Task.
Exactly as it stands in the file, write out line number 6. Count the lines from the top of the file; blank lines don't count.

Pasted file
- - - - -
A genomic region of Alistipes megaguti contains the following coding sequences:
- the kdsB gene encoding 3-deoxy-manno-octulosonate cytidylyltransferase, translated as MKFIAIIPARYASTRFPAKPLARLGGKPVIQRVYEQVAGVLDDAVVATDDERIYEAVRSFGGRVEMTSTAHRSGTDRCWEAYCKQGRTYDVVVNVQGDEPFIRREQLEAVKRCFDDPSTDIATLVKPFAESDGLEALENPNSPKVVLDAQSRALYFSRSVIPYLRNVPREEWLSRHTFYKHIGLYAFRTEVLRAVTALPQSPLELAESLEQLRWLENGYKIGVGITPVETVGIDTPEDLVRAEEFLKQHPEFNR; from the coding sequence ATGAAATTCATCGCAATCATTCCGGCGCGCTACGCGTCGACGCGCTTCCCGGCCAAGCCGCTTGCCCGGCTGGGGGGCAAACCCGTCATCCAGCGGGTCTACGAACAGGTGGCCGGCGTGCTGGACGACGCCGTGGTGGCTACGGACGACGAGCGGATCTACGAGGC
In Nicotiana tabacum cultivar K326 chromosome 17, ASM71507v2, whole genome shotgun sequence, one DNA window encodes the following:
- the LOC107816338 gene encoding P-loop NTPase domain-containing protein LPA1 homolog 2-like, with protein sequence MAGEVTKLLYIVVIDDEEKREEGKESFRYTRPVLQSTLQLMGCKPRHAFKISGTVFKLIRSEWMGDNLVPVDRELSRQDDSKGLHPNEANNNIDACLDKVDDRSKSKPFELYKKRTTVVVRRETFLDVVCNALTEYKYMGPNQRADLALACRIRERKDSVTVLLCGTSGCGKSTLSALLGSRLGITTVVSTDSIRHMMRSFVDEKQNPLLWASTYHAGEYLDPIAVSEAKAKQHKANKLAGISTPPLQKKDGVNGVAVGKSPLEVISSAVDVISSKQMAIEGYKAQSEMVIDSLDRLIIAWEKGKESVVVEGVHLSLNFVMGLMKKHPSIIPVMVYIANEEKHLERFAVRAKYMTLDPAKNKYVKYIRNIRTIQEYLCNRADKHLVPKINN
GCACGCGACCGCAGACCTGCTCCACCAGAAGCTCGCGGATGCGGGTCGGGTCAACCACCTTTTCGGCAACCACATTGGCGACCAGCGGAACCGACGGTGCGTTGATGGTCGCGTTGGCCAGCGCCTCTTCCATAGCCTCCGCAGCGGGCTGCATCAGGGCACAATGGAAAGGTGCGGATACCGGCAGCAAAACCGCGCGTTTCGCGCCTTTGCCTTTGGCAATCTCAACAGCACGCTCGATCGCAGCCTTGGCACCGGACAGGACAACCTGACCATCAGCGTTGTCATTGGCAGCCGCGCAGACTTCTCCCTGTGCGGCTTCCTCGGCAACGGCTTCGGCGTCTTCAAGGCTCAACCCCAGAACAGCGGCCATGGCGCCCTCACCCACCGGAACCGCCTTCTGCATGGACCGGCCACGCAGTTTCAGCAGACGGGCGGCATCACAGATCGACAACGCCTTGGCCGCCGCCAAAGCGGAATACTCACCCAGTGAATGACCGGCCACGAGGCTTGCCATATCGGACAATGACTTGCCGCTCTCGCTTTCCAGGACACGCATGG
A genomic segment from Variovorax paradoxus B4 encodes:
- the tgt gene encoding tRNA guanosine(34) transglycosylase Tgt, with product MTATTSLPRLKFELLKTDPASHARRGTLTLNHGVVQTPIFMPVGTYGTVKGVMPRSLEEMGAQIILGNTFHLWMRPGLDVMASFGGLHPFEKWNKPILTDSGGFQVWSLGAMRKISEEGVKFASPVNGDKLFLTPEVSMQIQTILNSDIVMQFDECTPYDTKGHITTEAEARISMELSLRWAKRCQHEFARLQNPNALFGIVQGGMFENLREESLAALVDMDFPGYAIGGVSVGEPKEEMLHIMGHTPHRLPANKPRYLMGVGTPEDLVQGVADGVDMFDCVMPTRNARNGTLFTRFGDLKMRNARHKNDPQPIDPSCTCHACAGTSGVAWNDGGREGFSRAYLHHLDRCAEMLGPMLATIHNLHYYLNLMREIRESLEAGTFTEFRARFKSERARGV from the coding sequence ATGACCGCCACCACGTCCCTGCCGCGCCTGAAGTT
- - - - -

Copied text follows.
A genomic segment from Variovorax paradoxus B4 encodes: